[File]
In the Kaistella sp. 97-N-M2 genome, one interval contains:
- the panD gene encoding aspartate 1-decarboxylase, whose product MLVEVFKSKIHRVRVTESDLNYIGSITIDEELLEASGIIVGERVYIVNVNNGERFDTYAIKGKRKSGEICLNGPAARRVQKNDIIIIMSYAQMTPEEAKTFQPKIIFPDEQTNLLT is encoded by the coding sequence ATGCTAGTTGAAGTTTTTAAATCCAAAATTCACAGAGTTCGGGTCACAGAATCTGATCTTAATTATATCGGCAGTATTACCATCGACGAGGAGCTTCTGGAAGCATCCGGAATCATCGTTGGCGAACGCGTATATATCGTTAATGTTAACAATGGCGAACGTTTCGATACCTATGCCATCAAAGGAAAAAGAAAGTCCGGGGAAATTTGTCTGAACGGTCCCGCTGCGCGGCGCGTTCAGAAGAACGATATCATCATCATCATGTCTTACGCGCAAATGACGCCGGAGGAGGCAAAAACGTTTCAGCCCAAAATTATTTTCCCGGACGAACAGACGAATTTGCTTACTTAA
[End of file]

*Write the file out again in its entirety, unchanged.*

In the Kaistella sp. 97-N-M2 genome, one interval contains:
- the panD gene encoding aspartate 1-decarboxylase, whose product MLVEVFKSKIHRVRVTESDLNYIGSITIDEELLEASGIIVGERVYIVNVNNGERFDTYAIKGKRKSGEICLNGPAARRVQKNDIIIIMSYAQMTPEEAKTFQPKIIFPDEQTNLLT is encoded by the coding sequence ATGCTAGTTGAAGTTTTTAAATCCAAAATTCACAGAGTTCGGGTCACAGAATCTGATCTTAATTATATCGGCAGTATTACCATCGACGAGGAGCTTCTGGAAGCATCCGGAATCATCGTTGGCGAACGCGTATATATCGTTAATGTTAACAATGGCGAACGTTTCGATACCTATGCCATCAAAGGAAAAAGAAAGTCCGGGGAAATTTGTCTGAACGGTCCCGCTGCGCGGCGCGTTCAGAAGAACGATATCATCATCATCATGTCTTACGCGCAAATGACGCCGGAGGAGGCAAAAACGTTTCAGCCCAAAATTATTTTCCCGGACGAACAGACGAATTTGCTTACTTAA